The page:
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Vol. LXIII, No. 7
April 1, 2011
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Haynes To Lecture on HIV Vaccine Development
Dr. Barton F. Haynes

Dr. Barton F. Haynes will deliver this year’s James C. Hill Memorial Lecture, titled “The Path to HIV Vaccine Development,” on Thursday, Apr. 14, at 2 p.m. in Lipsett Amphitheater, Bldg. 10.

He will begin by discussing impediments to HIV vaccine design and testing and recent progress to overcome them. Then he will present new data on immune responses generated by the candidate vaccine tested in the RV144 HIV vaccine clinical trial in Thailand, the first HIV vaccine to demonstrate modest efficacy in humans. He will conclude by outlining the path of research to understand and build on the results of the Thai trial, which was sponsored by the U.S. Army and received major funding from NIAID.

Haynes is the Frederic M. Hanes professor of medicine and immunology at Duke University School of Medicine and director of both the Duke Human Vaccine Institute and the NIAID-funded Center for HIV/AIDS Vaccine Immunology.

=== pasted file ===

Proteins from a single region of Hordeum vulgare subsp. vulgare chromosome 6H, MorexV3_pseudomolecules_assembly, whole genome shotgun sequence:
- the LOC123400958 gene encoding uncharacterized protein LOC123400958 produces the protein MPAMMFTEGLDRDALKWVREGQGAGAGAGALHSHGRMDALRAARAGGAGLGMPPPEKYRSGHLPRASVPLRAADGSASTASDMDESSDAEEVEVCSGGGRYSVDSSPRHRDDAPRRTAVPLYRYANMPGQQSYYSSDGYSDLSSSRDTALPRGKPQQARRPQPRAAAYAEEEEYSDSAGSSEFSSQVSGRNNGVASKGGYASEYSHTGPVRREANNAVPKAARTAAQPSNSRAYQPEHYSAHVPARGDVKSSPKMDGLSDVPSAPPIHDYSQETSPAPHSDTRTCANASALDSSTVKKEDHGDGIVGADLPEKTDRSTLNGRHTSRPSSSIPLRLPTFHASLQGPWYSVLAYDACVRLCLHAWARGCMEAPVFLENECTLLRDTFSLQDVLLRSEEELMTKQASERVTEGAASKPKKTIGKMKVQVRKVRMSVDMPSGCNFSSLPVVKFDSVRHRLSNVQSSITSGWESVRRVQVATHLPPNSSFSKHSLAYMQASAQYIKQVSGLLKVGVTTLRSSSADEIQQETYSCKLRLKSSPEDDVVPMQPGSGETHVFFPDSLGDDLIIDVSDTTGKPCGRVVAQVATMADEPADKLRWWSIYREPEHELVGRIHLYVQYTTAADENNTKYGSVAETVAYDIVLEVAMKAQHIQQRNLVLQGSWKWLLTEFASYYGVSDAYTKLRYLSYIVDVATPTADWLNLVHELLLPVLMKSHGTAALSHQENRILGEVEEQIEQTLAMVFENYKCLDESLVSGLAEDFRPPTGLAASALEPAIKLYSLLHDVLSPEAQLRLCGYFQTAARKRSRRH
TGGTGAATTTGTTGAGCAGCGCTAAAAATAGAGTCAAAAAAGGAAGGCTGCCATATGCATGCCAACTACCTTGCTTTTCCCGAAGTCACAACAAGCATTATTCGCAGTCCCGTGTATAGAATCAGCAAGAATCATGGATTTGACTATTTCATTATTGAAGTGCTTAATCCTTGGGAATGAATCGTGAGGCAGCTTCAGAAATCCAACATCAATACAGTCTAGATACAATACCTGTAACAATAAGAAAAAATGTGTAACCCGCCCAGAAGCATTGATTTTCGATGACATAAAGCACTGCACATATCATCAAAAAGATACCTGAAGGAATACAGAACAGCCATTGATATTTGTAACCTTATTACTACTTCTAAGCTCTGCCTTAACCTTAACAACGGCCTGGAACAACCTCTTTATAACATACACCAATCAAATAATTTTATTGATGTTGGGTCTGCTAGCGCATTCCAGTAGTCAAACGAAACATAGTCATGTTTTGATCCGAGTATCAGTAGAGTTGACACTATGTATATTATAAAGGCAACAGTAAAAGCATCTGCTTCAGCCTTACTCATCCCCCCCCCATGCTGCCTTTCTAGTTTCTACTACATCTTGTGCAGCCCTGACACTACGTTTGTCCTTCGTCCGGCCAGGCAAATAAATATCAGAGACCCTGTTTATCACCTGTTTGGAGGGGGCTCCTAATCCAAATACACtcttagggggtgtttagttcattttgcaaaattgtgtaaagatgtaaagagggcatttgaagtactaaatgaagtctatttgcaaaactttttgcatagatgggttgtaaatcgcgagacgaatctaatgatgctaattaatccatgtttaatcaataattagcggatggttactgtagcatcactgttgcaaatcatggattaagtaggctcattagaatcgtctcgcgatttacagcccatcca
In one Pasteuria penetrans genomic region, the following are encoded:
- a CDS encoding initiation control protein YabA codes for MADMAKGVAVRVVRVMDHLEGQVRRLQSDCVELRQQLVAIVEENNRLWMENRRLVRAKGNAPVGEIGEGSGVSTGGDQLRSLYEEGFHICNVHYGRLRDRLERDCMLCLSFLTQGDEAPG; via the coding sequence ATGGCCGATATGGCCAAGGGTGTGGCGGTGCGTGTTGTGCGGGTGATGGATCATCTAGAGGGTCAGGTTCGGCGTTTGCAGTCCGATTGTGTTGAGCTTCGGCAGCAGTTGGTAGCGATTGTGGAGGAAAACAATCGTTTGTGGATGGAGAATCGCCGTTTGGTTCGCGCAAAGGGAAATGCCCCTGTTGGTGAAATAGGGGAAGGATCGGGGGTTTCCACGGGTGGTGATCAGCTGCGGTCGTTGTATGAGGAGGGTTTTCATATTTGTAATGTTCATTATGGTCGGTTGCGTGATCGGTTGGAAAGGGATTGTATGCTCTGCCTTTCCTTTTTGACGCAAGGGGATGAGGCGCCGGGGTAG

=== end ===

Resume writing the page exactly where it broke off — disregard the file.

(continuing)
A leader in the fields of human immune reconstitution and host-pathogen interactions, Haynes co-developed a technique for growing human thymus tissue that can be transplanted into babies born without a thymus, thereby saving their lives.

In addition, Haynes changed the paradigm for understanding why HIV vaccine candidates have not yet elicited antibodies that stop a wide range of HIV strains from infecting human cells. He demonstrated that to interfere with the development of powerful anti-HIV antibodies, the virus hijacks certain mechanisms used by the body to prevent autoimmune diseases. Thus, an effective strategy to develop an HIV vaccine must involve not only what a vaccine presents to the immune system, but also how the immune system regulates itself.

The annual Hill lecture is dedicated to the memory of the former NIAID deputy director, who helped build the institute’s HIV/AIDS research program during the earliest years of the epidemic and was instrumental in educating the public and government officials on the emerging threat of AIDS. NIHRecord Icon


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